By Farmers Weekly staff
THE predicted flood of prime cattle hitting markets in early March has not happened.
And the marginal upturn in prices can, say auctioneers, be sustained for several weeks.
Finishers may now see a firming of the beef trade from late May into mid-summer as the expected shortage of cattle has an impact, according to comments from marts this week.
The 182 prime cattle forward at Newark on Monday produced an average of 114p/kg for premium steers and heifers.
The overall average was 99p/kg, with heifers dominating at 131 head and selling to 134.5p/kg. Auctioneer Paul Gentry said the “whoosh” in extra cattle numbers had not materialised.
“We have not seen more cattle coming forward because finishers have been bitten twice before at this time of year, and they have become more cautious and are more orderly in their marketing.
“A few weeks ago, I would have predicted cattle to be making 10p less a kilo than they are now. Producers are coping with these prices and are making just a modest profit,” said Mr Gentry.
Many markets in the north-west have also failed to see the increase in the numbers of prime cattle. Although finishers were expected to grasp the first opportunity to sell stock as they came off retention, there appear to be fewer in the pipeline than many anticipated.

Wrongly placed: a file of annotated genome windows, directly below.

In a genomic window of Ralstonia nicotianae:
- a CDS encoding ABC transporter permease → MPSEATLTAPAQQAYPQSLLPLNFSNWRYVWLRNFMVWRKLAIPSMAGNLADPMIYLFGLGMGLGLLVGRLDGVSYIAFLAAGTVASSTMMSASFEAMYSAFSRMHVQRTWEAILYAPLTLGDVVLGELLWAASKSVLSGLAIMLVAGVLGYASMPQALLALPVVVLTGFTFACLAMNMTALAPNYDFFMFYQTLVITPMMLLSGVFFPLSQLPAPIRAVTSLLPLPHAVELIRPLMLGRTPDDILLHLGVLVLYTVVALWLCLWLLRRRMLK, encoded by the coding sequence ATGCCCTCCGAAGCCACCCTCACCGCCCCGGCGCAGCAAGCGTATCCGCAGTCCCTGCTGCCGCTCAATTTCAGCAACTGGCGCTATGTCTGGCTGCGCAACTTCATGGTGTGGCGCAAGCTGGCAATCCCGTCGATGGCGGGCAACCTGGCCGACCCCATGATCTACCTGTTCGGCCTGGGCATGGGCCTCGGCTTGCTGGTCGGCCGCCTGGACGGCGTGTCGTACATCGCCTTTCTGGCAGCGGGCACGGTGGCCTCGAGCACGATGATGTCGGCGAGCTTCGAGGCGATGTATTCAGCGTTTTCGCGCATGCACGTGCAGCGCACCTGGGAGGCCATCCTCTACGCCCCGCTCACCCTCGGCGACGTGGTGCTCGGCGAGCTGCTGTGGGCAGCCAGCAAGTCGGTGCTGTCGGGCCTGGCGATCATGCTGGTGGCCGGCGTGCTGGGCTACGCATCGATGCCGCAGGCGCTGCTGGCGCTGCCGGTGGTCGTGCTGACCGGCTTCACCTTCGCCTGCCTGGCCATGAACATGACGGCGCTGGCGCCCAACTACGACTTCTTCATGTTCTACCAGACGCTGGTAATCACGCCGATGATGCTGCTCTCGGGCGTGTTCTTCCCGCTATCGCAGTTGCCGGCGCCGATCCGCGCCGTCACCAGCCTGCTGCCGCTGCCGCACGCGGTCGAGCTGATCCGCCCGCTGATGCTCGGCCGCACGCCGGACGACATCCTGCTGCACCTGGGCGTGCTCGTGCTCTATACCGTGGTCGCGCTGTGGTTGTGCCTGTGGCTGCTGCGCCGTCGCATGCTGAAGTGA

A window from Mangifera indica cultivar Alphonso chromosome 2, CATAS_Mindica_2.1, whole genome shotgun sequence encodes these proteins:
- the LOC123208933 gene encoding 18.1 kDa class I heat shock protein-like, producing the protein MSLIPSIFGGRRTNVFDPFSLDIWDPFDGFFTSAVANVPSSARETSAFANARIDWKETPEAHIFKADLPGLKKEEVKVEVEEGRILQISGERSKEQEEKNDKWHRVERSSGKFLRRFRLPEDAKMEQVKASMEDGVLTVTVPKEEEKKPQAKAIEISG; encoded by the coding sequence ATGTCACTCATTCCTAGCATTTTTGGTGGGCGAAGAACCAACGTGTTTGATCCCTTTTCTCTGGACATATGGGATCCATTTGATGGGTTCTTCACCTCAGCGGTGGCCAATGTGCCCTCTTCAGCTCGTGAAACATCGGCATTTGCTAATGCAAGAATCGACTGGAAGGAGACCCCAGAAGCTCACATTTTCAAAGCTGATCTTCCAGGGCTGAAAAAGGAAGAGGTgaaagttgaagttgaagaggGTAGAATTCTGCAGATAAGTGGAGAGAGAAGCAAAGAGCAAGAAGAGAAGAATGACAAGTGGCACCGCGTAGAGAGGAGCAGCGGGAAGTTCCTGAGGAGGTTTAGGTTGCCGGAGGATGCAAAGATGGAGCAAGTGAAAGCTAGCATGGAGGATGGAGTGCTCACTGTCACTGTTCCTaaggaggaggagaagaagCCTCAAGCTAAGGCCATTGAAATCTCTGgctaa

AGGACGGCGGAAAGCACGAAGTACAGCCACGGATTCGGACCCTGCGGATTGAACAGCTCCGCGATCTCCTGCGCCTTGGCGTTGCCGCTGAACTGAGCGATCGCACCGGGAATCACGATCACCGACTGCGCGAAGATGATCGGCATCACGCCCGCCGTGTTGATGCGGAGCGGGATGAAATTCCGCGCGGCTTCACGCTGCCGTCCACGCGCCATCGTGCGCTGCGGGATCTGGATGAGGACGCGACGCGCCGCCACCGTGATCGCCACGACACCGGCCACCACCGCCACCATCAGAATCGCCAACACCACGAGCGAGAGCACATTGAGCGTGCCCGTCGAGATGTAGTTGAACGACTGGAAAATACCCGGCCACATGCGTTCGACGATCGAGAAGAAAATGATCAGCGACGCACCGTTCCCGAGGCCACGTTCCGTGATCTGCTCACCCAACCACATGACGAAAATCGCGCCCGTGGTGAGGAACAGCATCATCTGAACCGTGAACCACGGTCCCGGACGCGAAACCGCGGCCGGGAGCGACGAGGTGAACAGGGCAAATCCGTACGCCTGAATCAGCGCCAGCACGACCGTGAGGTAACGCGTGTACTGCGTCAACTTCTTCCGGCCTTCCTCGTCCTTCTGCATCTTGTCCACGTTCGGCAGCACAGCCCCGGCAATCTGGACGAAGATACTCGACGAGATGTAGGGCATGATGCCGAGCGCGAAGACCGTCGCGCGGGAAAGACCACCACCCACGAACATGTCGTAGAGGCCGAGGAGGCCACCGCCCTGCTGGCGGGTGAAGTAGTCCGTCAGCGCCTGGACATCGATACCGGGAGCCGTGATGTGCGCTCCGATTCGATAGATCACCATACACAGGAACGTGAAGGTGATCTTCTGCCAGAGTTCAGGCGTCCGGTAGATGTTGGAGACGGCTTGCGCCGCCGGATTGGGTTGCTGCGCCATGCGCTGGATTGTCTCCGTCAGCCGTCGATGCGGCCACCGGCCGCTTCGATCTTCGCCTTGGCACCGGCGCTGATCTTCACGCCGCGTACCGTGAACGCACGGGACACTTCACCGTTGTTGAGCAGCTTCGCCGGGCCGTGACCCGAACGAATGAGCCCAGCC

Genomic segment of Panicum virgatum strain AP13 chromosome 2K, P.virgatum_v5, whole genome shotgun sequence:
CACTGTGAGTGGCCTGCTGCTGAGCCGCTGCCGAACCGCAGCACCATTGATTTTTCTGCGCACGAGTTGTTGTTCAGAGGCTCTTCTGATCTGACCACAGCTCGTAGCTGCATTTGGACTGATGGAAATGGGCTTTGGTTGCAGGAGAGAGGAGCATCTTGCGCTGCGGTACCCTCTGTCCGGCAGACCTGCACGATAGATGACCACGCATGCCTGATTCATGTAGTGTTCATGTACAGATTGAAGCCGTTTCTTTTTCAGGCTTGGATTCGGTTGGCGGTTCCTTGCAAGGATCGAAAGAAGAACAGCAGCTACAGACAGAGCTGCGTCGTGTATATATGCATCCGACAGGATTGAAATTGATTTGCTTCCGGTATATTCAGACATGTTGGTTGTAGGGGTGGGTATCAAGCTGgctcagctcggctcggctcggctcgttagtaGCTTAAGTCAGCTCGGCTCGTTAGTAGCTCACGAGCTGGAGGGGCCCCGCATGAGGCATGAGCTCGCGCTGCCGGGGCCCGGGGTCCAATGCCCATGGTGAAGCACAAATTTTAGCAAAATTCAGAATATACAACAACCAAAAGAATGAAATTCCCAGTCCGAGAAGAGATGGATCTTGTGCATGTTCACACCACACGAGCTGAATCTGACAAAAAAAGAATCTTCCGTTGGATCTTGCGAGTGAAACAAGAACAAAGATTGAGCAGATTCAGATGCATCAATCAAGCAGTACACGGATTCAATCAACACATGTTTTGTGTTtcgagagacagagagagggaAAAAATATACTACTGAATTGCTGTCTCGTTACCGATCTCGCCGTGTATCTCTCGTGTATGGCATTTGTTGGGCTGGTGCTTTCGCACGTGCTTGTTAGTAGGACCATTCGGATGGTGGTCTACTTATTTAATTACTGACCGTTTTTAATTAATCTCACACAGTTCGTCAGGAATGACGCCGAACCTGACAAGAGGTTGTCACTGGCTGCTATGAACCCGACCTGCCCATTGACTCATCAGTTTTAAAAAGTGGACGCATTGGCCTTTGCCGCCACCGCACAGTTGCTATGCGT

Chris Dodds who sells prime cattle at Penrith, Cumbria, reckons supply and demand is just about on balance. Penriths weekly market drew an entry of 155 head last week – three less than the same week in 1998. The average price for steers and heifers was 95p/kg.
“That was up about 5p a kilo on the week before, but I dont think it is going to go on rising. A sudden rush of stock on to the market would undoubtedly bring prices back.
“The big feeding men have reduced their numbers dramatically and, whereas the north-west has traditionally seen a lot of beef cattle produced from the dairy herd, the calf processing scheme has undoubtedly removed huge numbers of potential cattle from the system.”
Trade was also boosted in the first two months of this year as buyers replenished stocks after the Christmas period, according to the Meat and Livestock Commission.
February levels got a boost on the back of higher demand for forequarters by the manufacturing trade. In the four weeks to 7 February, retail sales of beefburgers were more than 20% up on the same period in 1998.